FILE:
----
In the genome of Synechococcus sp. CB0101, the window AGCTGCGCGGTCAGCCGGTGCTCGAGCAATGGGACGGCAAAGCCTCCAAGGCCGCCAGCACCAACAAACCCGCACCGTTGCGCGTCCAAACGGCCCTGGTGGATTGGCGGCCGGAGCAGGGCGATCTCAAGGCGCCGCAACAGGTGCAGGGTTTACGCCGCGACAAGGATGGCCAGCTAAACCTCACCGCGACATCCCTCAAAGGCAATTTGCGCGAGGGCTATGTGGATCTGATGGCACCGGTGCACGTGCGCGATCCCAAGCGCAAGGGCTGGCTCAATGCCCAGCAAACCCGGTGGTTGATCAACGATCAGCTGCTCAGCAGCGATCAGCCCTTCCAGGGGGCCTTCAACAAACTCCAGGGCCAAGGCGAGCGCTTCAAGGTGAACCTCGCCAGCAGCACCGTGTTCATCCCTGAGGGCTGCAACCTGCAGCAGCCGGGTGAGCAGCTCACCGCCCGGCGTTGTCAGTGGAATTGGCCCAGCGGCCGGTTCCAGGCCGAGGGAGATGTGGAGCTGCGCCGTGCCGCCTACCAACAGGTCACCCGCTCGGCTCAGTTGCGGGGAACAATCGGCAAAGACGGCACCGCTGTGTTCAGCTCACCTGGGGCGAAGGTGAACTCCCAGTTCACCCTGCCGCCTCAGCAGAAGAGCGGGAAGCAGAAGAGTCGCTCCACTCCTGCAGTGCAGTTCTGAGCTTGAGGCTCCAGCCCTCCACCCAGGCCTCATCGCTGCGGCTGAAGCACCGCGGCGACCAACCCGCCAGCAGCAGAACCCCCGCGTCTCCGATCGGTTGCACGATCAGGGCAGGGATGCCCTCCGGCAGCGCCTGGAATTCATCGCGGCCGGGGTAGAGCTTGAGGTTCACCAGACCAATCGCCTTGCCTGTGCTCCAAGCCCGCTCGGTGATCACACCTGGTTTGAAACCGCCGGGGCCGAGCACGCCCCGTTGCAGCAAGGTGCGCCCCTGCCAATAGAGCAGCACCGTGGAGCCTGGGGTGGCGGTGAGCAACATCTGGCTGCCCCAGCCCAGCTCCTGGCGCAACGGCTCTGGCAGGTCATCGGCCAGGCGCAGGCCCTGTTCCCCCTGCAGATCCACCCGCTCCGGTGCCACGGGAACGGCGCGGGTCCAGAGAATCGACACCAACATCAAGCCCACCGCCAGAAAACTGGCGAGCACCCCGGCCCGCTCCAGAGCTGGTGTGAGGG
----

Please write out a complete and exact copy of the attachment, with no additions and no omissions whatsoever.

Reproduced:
In the genome of Synechococcus sp. CB0101, the window AGCTGCGCGGTCAGCCGGTGCTCGAGCAATGGGACGGCAAAGCCTCCAAGGCCGCCAGCACCAACAAACCCGCACCGTTGCGCGTCCAAACGGCCCTGGTGGATTGGCGGCCGGAGCAGGGCGATCTCAAGGCGCCGCAACAGGTGCAGGGTTTACGCCGCGACAAGGATGGCCAGCTAAACCTCACCGCGACATCCCTCAAAGGCAATTTGCGCGAGGGCTATGTGGATCTGATGGCACCGGTGCACGTGCGCGATCCCAAGCGCAAGGGCTGGCTCAATGCCCAGCAAACCCGGTGGTTGATCAACGATCAGCTGCTCAGCAGCGATCAGCCCTTCCAGGGGGCCTTCAACAAACTCCAGGGCCAAGGCGAGCGCTTCAAGGTGAACCTCGCCAGCAGCACCGTGTTCATCCCTGAGGGCTGCAACCTGCAGCAGCCGGGTGAGCAGCTCACCGCCCGGCGTTGTCAGTGGAATTGGCCCAGCGGCCGGTTCCAGGCCGAGGGAGATGTGGAGCTGCGCCGTGCCGCCTACCAACAGGTCACCCGCTCGGCTCAGTTGCGGGGAACAATCGGCAAAGACGGCACCGCTGTGTTCAGCTCACCTGGGGCGAAGGTGAACTCCCAGTTCACCCTGCCGCCTCAGCAGAAGAGCGGGAAGCAGAAGAGTCGCTCCACTCCTGCAGTGCAGTTCTGAGCTTGAGGCTCCAGCCCTCCACCCAGGCCTCATCGCTGCGGCTGAAGCACCGCGGCGACCAACCCGCCAGCAGCAGAACCCCCGCGTCTCCGATCGGTTGCACGATCAGGGCAGGGATGCCCTCCGGCAGCGCCTGGAATTCATCGCGGCCGGGGTAGAGCTTGAGGTTCACCAGACCAATCGCCTTGCCTGTGCTCCAAGCCCGCTCGGTGATCACACCTGGTTTGAAACCGCCGGGGCCGAGCACGCCCCGTTGCAGCAAGGTGCGCCCCTGCCAATAGAGCAGCACCGTGGAGCCTGGGGTGGCGGTGAGCAACATCTGGCTGCCCCAGCCCAGCTCCTGGCGCAACGGCTCTGGCAGGTCATCGGCCAGGCGCAGGCCCTGTTCCCCCTGCAGATCCACCCGCTCCGGTGCCACGGGAACGGCGCGGGTCCAGAGAATCGACACCAACATCAAGCCCACCGCCAGAAAACTGGCGAGCACCCCGGCCCGCTCCAGAGCTGGTGTGAGGG